Tree Hazard Evaluations 

Metro Atlanta

"If a tree falls in the forest..." - the old adage could have had a different outcome if an Arborist with some specialized training was involved...


What is a Tree Hazard Assessment?

A hazard tree assessment is a process used to identify and evaluate trees that pose a risk to people, property, or infrastructure. This assessment is typically performed by a certified arborist or tree care professional who examines the tree's health, structure, and potential targets in the surrounding area.

The goal is to determine the likelihood of tree failure and the potential consequences, which helps guide decisions on whether to remove, treat, or monitor the tree.

What is the hazard rating system for Trees?

While it is not possible to know every risk involved with every tree, there is a further qualification (available from the International Society of Arboriculuter (ISA) known as TRAQ) that a Certified Arborist can complete that covers the steps providing a systematic and structured approach to assess the risks and developing a plan to manage the same.

These steps are based in science and arboriculture, and are not driven by aesthetics and simple client desire when suggesting removal of a high risk tree.

Risk assessment is not always necessary, but when it is - be sure that you are dealing with an Arborist with the TRAQ qualification. Caldwell Tree Care has several on staff.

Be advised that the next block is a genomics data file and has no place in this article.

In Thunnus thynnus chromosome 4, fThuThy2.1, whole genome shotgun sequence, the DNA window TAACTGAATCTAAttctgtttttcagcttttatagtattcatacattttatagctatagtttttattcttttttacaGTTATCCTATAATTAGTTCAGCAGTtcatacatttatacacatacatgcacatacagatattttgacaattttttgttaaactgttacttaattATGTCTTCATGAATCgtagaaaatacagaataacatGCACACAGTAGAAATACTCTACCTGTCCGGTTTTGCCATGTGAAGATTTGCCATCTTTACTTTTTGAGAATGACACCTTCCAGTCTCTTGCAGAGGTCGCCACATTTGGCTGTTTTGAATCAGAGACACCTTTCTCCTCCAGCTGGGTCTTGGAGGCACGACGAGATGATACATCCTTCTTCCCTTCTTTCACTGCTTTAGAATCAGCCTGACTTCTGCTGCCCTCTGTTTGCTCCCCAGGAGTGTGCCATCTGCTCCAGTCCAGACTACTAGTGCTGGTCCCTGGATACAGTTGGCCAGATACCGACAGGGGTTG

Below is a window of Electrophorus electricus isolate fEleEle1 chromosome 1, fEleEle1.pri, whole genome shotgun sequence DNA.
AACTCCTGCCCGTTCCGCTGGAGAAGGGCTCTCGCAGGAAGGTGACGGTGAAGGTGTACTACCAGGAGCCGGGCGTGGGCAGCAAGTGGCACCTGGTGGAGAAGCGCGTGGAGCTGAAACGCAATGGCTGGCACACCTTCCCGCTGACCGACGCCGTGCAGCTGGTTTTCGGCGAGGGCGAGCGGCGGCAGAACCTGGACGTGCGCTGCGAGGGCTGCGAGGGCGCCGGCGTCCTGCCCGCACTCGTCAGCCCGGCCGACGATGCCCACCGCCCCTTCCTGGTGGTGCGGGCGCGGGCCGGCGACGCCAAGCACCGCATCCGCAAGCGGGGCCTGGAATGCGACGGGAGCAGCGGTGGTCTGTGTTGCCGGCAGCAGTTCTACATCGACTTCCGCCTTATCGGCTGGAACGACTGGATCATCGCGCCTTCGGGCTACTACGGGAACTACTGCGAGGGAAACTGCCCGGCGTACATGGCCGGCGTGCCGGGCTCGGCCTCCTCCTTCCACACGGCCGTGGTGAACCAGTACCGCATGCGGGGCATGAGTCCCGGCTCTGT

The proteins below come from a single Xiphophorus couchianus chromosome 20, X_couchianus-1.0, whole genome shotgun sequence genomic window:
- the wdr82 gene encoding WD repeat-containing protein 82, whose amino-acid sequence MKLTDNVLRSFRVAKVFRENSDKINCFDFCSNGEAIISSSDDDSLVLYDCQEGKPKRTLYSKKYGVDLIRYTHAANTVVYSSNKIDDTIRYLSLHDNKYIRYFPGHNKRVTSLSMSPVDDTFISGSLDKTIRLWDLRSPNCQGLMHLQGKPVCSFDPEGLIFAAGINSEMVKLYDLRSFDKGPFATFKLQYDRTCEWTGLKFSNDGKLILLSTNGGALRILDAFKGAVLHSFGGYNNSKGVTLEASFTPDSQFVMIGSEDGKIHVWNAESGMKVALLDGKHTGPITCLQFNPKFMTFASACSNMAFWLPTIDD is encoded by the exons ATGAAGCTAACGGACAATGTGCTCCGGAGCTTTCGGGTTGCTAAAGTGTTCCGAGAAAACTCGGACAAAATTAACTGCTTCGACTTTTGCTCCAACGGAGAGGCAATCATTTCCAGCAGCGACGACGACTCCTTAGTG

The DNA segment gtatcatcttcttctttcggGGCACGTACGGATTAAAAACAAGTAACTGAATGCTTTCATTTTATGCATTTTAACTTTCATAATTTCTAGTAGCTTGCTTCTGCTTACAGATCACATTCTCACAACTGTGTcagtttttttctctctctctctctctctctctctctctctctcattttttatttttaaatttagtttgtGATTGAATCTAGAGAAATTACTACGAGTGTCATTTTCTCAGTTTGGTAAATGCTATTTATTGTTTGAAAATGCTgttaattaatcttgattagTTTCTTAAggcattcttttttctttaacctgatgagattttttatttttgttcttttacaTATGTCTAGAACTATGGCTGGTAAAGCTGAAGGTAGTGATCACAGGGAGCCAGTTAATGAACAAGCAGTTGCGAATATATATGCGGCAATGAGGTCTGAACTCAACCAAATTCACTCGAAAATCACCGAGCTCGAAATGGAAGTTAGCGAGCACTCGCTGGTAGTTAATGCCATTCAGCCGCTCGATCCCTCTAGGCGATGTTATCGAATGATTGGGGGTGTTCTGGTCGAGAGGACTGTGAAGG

What are the indicators of a hazardous tree?

A hazard tree is a tree that poses a risk to people, property, or infrastructure due to structural defects or other factors. Here are some common indicators of a hazard tree:
  • Visible damage: This includes cracks, splits, or cavities in the trunk, large broken or hanging branches, and other visible signs of decay or damage.
  • Dead or dying branches: Dead branches, especially those near the top of the tree, can be a sign of poor health or structural instability.
  • Root damage: Damage to the root system, such as from construction, erosion, or disease, can compromise the tree's stability and make it more likely to fall.
  • Poor architecture: Trees with poor architecture, such as a leaning trunk or an unbalanced canopy, may be more prone to failure.
  • Disease or insect infestation: Certain diseases and insect infestations can weaken a tree and make it more likely to fail.
  • Proximity to targets: A tree that is close to a target, such as a building, road, or power line, may be more likely to cause damage if it falls.
  • Age: Older trees may be more prone to structural defects and decay, making them more likely to fail.

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